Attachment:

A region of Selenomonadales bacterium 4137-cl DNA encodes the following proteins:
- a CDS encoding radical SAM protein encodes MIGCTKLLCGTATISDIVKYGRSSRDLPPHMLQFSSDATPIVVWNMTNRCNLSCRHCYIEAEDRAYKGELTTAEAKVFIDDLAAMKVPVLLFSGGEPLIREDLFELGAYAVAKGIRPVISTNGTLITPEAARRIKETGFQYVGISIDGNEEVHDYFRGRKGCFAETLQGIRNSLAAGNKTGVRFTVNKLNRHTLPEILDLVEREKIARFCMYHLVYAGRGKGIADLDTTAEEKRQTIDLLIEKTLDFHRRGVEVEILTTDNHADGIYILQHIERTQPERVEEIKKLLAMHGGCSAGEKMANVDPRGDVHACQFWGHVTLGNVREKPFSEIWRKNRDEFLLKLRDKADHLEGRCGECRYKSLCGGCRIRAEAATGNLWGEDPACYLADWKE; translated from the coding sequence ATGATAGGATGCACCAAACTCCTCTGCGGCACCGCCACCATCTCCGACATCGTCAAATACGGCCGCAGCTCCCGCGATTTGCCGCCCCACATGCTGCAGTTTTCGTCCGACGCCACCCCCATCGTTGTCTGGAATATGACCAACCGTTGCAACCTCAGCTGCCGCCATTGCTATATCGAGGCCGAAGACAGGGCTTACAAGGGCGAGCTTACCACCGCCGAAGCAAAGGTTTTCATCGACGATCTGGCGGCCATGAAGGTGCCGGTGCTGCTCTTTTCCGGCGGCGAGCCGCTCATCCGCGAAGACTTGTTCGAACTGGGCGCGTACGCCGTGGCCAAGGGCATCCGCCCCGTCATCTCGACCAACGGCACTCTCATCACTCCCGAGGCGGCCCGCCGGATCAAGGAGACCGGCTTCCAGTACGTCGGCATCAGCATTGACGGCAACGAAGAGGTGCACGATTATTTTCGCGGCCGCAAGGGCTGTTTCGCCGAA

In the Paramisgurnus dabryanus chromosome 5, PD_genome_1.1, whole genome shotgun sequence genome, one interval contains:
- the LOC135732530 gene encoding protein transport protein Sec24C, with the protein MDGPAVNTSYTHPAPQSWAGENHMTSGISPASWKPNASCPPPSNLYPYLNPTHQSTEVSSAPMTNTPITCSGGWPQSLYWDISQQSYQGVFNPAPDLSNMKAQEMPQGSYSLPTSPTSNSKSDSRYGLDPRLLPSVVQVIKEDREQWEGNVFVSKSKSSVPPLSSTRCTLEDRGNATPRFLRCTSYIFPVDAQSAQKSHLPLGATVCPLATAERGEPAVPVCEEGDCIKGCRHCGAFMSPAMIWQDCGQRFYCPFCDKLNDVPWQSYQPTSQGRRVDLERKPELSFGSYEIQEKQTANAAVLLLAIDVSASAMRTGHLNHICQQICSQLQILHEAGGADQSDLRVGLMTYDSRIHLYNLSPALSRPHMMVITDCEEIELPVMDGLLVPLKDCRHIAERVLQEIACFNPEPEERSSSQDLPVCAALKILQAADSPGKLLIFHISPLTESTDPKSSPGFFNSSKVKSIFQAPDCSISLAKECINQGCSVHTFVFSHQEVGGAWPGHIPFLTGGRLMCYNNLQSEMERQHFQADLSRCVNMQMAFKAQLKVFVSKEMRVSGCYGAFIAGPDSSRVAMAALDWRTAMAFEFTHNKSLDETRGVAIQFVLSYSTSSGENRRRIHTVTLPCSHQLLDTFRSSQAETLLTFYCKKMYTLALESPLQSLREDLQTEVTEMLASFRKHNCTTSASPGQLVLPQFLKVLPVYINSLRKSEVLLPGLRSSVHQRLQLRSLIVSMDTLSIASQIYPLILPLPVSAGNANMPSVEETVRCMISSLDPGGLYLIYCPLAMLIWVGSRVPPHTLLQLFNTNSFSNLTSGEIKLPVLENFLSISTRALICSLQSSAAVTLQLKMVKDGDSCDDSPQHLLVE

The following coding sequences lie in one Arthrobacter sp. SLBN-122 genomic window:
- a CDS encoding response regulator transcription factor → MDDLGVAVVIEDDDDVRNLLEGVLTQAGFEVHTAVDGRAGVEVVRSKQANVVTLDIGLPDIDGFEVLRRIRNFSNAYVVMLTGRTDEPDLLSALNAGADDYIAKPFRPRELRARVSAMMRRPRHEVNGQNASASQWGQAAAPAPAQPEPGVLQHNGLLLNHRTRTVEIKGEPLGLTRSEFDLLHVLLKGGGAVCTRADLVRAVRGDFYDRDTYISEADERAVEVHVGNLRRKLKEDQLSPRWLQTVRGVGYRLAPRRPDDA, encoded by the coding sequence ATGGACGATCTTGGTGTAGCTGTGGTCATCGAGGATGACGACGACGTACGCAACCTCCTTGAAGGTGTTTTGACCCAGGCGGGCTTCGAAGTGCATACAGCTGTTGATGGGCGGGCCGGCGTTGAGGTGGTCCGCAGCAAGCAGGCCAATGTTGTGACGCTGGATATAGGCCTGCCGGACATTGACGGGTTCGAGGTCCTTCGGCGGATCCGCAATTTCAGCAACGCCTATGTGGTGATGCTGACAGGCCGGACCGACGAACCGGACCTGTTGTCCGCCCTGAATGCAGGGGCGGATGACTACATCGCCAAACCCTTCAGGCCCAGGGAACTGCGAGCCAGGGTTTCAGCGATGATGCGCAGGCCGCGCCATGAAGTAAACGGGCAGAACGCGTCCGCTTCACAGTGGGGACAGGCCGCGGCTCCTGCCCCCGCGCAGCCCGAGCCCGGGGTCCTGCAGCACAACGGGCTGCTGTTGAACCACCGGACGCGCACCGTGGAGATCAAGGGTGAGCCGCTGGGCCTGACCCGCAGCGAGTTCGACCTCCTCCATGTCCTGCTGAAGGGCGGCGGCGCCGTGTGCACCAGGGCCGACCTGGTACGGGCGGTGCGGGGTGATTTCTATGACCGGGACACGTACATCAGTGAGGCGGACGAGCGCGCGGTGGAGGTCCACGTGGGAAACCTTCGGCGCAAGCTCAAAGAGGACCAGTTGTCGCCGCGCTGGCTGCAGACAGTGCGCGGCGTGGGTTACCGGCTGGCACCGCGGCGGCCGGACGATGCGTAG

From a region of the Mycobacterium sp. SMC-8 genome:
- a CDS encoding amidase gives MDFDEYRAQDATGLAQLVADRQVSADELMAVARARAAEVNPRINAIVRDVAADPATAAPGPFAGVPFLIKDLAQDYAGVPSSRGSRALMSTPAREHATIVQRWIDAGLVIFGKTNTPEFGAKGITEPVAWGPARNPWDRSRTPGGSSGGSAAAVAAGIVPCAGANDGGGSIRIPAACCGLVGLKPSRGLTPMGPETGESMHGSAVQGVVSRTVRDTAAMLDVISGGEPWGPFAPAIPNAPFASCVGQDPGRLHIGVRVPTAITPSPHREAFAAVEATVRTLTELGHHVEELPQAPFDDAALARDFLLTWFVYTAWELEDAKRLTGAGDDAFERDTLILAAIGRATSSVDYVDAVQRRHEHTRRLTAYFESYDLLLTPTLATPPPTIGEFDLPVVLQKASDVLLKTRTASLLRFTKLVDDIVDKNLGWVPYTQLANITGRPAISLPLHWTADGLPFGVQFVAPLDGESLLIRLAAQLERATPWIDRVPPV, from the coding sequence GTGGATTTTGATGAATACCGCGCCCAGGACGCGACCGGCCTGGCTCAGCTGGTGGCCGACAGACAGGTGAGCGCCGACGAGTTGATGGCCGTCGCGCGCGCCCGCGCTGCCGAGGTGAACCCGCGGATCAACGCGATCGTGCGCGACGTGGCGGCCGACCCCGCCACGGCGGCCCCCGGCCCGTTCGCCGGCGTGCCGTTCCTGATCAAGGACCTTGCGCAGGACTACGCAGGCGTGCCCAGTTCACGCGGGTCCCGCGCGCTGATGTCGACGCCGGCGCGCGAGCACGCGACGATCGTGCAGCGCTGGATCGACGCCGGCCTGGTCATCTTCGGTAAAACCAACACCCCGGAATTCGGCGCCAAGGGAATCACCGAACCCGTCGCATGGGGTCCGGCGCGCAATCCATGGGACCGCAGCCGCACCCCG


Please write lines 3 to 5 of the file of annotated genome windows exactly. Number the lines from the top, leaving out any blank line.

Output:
In the Paramisgurnus dabryanus chromosome 5, PD_genome_1.1, whole genome shotgun sequence genome, one interval contains:
- the LOC135732530 gene encoding protein transport protein Sec24C, with the protein MDGPAVNTSYTHPAPQSWAGENHMTSGISPASWKPNASCPPPSNLYPYLNPTHQSTEVSSAPMTNTPITCSGGWPQSLYWDISQQSYQGVFNPAPDLSNMKAQEMPQGSYSLPTSPTSNSKSDSRYGLDPRLLPSVVQVIKEDREQWEGNVFVSKSKSSVPPLSSTRCTLEDRGNATPRFLRCTSYIFPVDAQSAQKSHLPLGATVCPLATAERGEPAVPVCEEGDCIKGCRHCGAFMSPAMIWQDCGQRFYCPFCDKLNDVPWQSYQPTSQGRRVDLERKPELSFGSYEIQEKQTANAAVLLLAIDVSASAMRTGHLNHICQQICSQLQILHEAGGADQSDLRVGLMTYDSRIHLYNLSPALSRPHMMVITDCEEIELPVMDGLLVPLKDCRHIAERVLQEIACFNPEPEERSSSQDLPVCAALKILQAADSPGKLLIFHISPLTESTDPKSSPGFFNSSKVKSIFQAPDCSISLAKECINQGCSVHTFVFSHQEVGGAWPGHIPFLTGGRLMCYNNLQSEMERQHFQADLSRCVNMQMAFKAQLKVFVSKEMRVSGCYGAFIAGPDSSRVAMAALDWRTAMAFEFTHNKSLDETRGVAIQFVLSYSTSSGENRRRIHTVTLPCSHQLLDTFRSSQAETLLTFYCKKMYTLALESPLQSLREDLQTEVTEMLASFRKHNCTTSASPGQLVLPQFLKVLPVYINSLRKSEVLLPGLRSSVHQRLQLRSLIVSMDTLSIASQIYPLILPLPVSAGNANMPSVEETVRCMISSLDPGGLYLIYCPLAMLIWVGSRVPPHTLLQLFNTNSFSNLTSGEIKLPVLENFLSISTRALICSLQSSAAVTLQLKMVKDGDSCDDSPQHLLVE

The following coding sequences lie in one Arthrobacter sp. SLBN-122 genomic window: